A National Care Service,  for everyone

Ben Cooper, Senior Researcher at the Fabian Society

In 2009, the idea of a National Care Service was born. Since those dying days of the last Labour government, the party has repeatedly re-committed to the idea.

Yet since 2010, there has been little coherent thinking on how to deliver a National Care Service in England – or what it should offer the 10 million people directly involved in the adult social care system. With the publication of Support Guaranteed by the Fabian Society, we now have the first comprehensive and independent plan for a National Care Service.

Much has changed in adult social care since Labour was last in office 13 years ago. A severe funding squeeze has left many people going without any support, or receiving assistance that is inadequate to meet their aspirations for life.

This has hit coastal and rural communities hard because they have an older than average population, and sparsity means the cost of providing support is much higher – especially in people’s own homes. The County Council Network found a long-term reduction in social care provision in rural areas, with county councils witnessing 272 care home closures since 2020. Family members have been forced to pick up the pieces, often at significant personal cost.

Frontline social care workers also struggle with low pay and unfair working conditions, resulting in a severe recruitment and retention crisis – which the then-Chief Medical Officer in 2021 identified was particularly acute in coastal areas. No matter where we live this social care emergency means that we all lack the security of knowing support and care will be available when we or our family need it.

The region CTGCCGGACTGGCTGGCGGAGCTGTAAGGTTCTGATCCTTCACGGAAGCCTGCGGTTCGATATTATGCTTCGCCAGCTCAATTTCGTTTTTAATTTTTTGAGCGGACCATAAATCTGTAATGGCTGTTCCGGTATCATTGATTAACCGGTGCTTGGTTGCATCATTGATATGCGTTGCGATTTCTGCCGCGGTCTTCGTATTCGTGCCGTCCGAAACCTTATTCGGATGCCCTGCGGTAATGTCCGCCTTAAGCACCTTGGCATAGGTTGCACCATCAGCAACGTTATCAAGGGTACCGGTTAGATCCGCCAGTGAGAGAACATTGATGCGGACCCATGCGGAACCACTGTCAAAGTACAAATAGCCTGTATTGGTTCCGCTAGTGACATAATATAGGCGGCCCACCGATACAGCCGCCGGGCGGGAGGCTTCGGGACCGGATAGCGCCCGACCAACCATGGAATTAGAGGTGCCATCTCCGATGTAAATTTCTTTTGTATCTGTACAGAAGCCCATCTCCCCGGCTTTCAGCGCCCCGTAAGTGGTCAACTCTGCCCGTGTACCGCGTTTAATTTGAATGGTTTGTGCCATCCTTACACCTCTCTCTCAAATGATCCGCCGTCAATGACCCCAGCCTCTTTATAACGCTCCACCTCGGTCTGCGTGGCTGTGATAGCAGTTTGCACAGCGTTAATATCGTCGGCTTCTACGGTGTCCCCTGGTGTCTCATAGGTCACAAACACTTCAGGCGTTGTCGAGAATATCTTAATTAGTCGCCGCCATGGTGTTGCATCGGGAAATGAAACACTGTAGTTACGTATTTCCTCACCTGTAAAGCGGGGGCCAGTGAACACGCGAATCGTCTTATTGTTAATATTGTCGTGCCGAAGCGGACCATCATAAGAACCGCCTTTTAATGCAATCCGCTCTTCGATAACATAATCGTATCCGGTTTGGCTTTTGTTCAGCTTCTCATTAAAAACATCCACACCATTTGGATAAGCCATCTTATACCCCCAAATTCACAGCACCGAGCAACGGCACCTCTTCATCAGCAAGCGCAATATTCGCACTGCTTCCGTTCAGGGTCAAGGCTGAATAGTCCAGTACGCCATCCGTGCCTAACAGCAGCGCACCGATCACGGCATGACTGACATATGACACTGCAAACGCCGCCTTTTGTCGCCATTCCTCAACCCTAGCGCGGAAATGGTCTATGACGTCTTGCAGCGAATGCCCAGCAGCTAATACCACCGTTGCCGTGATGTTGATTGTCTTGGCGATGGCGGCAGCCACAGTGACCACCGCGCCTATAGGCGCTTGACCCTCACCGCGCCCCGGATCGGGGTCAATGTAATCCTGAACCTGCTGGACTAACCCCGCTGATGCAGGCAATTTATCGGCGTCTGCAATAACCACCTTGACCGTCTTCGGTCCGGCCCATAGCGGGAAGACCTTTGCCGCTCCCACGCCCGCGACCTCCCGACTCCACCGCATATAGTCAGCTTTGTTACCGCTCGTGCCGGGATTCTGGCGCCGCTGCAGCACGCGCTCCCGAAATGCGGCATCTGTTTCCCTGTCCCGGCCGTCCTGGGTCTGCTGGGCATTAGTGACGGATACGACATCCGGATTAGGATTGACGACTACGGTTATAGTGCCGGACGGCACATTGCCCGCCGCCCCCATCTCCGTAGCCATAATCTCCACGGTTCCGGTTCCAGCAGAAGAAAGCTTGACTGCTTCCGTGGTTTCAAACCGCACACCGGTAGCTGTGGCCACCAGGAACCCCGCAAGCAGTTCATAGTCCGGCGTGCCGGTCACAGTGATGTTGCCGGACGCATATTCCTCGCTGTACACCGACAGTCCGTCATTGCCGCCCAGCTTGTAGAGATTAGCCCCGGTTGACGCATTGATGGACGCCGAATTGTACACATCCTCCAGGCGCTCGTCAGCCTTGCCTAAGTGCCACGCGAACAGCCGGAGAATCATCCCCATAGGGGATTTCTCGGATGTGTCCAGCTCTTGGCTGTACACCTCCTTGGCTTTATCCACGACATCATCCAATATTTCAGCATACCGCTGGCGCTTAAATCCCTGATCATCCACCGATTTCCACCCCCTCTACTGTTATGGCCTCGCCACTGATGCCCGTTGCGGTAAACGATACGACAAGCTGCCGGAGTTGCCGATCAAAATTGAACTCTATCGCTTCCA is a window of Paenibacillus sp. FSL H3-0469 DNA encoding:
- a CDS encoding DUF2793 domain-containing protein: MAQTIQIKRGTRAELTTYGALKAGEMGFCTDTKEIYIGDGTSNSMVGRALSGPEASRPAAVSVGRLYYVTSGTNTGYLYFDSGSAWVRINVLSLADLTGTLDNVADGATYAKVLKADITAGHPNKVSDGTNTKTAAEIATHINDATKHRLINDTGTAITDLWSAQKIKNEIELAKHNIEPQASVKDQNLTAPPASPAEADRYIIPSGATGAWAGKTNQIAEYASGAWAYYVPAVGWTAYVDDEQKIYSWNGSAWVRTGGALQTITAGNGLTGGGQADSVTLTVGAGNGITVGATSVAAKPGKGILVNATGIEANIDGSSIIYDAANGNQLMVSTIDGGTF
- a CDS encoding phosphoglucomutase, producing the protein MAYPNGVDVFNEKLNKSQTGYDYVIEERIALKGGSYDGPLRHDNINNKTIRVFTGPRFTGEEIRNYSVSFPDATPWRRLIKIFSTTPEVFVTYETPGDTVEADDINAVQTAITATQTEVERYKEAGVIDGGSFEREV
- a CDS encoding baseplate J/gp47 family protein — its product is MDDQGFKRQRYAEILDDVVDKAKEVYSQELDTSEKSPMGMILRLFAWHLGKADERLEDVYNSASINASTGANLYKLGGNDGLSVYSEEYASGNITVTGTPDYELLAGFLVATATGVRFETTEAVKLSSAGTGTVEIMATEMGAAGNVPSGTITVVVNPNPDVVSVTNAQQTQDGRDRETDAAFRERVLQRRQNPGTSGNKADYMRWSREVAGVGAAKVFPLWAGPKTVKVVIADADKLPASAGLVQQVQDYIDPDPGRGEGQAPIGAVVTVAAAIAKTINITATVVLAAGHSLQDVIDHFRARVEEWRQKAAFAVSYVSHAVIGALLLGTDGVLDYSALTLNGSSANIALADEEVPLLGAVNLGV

Many voters want to see adult social care fixed. Fabian Society-YouGov polling conducted last year found 24 per cent of respondents in rural England, and 20 per cent in English and Welsh coastal towns, considered improving social care services as one of their top three priorities for the next Labour government. For both rural England and coastal towns, improving social care was the third most popular policy choice offered – below only improving NHS services and investing in renewable energy (although for coastal towns, social care was joint third with reducing crime and increasing police numbers). 

Delivering on the public’s desire to tackle the social care emergency requires policymakers to face up to reality. We currently spend £20bn a year on a social care system that does not work for anyone, not least in rural and coastal communities. More funding will be needed, but just pouring more money into a broken system is not the solution. If any area of public policy needs an end to ‘sticking plaster’ politics, it is adult social care.

That is why a National Care Service is essential. It will be a fundamental change in how we deliver adult social care, with a guarantee of service at its heart. Support and care will be provided to any adult who needs assistance, because of their health needs or disability, to live independently and well. The National Care Service will help people live where they choose, in the place they call home, with the people they love, doing the things they want, in the communities that matter to them.